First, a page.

Domino survived

One of the perks of living in/near Los Angeles is the ample movie screenings you can attend for free. I like free movies, popcorn, sodas, and the Chinese so with a tons of time to waste, these events are usually enjoyable.

You're going to do a lot of waiting outside and sometimes they let you in within an hour; Tuesday night was not one of those nights.

During the 2.5 hour wait, our line was entertained by the one and Blu-Blocker Sunglass rapper guy, making jams up on the fly while rolling his change bucket down the line. What a way to survive and become a recognizable persona in this town.

Eventually we could hear the stars been introduced on the red carpet, seeing only the reflection of camera flashes in the windows underneath the Cinegrille sign. Finally we were let inside without any security checks, grabbing the free popcorn and soda before making our way to the front rows. Pleased that we were 10 rows back in the center section we settled in as my fellow nobodies craned their necks back to see any celebrities. I didn't - okay I did once and saw what his name from CSI.

What about the movie?

It was alright and unless you have a nice set up at home, the cool sound design and visual effects will come off as just annoying.

As for the storyline, it is made very clear that it was based on a true story with "Sort of" added on to help you enjoy the film. The movie had an amazing sound design to which could be loss in seen at home. I have a feeling real parts of her life seem just as far-fetched as the artificial moments for the script.

You never know what is real in this movie. There was an underlying Natural Born Killers theme, without the blunt brutality, with the fake world of 90210 intersecting as a never escaping your roots (aka the real world). When that part is destroyed the movie jumps into hyper reality with a literal explosion, a drug "trip", Tom Waits as a preacher, then the Stratosphere climax. Throw in a little redemption, re-birth, and renewal of life in the end.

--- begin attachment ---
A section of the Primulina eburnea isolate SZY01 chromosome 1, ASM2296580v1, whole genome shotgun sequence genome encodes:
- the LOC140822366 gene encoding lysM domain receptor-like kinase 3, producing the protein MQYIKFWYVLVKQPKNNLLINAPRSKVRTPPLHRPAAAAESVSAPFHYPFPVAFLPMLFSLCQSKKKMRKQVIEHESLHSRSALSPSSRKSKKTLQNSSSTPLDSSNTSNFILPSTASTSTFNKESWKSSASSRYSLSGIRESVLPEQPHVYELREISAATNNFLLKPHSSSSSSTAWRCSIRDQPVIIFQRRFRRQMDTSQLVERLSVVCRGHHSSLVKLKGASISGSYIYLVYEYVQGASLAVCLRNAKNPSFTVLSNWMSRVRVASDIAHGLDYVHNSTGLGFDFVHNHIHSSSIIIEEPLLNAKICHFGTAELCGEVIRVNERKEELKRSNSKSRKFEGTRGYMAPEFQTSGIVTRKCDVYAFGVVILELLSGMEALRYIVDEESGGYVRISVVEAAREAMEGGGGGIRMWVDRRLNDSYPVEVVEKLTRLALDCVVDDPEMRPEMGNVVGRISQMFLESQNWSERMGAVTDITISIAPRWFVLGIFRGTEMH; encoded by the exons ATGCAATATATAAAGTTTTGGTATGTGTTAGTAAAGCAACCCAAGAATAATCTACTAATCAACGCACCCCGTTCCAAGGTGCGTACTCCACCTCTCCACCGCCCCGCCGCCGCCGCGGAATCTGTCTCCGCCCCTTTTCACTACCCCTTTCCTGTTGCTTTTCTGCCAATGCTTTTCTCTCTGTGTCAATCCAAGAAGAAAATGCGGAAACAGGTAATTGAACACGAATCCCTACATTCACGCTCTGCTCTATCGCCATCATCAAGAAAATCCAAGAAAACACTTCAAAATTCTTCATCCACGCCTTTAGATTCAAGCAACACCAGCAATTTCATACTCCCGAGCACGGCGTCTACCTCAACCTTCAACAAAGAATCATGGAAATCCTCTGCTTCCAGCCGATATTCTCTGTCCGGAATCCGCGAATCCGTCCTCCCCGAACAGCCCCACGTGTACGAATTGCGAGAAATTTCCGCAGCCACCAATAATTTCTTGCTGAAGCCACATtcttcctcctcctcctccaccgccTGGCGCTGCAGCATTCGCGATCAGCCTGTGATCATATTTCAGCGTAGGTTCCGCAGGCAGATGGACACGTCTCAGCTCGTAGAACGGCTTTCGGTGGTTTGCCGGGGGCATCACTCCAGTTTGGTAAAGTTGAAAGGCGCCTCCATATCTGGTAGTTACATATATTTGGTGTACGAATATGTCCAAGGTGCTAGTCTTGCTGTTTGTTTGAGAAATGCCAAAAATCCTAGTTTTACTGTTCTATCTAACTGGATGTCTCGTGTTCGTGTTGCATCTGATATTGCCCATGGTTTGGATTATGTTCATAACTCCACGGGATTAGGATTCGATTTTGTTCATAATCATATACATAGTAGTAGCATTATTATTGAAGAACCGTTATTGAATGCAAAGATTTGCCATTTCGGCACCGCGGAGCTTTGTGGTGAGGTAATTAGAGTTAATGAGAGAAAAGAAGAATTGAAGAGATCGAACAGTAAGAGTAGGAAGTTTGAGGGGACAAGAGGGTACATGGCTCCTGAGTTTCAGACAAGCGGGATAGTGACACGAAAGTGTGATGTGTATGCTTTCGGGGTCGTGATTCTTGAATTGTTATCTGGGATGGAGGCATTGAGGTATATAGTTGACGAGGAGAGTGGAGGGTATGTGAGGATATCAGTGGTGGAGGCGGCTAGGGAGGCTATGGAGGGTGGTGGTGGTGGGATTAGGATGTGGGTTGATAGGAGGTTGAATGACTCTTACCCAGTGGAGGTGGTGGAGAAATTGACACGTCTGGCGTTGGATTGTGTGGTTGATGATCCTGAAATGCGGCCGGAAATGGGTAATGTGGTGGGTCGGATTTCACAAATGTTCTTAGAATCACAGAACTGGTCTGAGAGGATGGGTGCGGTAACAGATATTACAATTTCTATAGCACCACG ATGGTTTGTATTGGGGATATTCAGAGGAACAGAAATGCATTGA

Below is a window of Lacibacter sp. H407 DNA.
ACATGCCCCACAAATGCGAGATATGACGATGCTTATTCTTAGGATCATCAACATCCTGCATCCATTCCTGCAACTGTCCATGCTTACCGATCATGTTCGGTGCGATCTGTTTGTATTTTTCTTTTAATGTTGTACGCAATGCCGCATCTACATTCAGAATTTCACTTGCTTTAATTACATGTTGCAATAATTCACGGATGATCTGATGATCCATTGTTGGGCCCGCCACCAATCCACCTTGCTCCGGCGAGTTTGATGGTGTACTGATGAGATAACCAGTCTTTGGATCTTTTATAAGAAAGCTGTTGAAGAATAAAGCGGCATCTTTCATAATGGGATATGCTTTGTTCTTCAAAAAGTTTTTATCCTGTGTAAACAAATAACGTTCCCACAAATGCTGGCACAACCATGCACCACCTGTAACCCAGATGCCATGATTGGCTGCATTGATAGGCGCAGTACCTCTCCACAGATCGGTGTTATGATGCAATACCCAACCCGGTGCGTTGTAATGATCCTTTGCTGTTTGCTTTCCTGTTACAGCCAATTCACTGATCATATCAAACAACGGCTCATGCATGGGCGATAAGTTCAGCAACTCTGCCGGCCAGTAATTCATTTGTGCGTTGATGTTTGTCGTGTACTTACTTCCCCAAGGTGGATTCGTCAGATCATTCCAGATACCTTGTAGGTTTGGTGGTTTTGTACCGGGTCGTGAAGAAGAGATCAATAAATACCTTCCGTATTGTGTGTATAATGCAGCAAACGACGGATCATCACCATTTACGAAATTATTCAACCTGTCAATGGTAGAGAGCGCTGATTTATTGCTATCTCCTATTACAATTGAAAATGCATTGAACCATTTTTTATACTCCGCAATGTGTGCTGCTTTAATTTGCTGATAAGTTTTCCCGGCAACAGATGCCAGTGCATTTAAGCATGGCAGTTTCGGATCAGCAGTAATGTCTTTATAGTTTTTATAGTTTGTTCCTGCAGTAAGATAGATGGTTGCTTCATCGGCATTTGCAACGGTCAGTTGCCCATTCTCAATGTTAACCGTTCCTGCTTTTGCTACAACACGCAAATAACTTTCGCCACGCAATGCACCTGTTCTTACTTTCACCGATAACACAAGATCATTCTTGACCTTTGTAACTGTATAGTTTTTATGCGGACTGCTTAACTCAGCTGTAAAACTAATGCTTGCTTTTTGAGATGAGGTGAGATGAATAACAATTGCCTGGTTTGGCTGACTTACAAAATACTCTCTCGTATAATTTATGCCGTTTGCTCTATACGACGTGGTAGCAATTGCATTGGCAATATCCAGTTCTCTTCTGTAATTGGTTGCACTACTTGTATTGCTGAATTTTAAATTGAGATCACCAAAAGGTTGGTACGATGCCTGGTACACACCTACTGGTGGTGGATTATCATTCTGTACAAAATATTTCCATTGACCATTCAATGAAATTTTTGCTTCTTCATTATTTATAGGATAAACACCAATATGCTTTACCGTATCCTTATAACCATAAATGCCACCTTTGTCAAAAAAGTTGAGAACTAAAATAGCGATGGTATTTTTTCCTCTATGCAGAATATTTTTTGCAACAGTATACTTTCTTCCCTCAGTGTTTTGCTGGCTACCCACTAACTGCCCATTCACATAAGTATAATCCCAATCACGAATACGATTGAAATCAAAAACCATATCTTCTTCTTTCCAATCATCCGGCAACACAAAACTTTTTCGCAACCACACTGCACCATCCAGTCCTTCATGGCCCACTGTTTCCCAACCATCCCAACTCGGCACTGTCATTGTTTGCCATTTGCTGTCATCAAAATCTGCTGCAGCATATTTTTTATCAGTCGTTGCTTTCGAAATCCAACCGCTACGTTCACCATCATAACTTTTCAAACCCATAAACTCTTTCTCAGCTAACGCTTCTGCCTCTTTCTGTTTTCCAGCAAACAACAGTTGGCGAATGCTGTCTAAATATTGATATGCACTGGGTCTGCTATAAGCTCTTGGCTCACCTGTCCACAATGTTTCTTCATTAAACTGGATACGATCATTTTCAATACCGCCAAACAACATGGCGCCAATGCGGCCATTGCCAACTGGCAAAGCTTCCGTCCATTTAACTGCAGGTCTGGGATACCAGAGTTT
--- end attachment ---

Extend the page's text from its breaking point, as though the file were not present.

Oh I don't know what I'm talking about - these are just my impressions.

Additionally Keira Knightley is too young to come off completely genuine; Mickey Rourke and the other guy were very, very cool.

Tony Scott's style is as griping and fast paced as always and you should expect modern uses of narration playbacks and visual titles. Nothing groundbreaking, but nice to see in mainstream fare.

I'll agree with Corey that it was hard to care for the characters through out the whole film. You go a few sequences liking them, then distracted by other stuff, then liking them again.

Domino is like a driving a Porsche with lumpy tires on the Las Vegas strip. A slick, bumpy, and artificial reality.

For a normal movie review, read this one in Empire UK.

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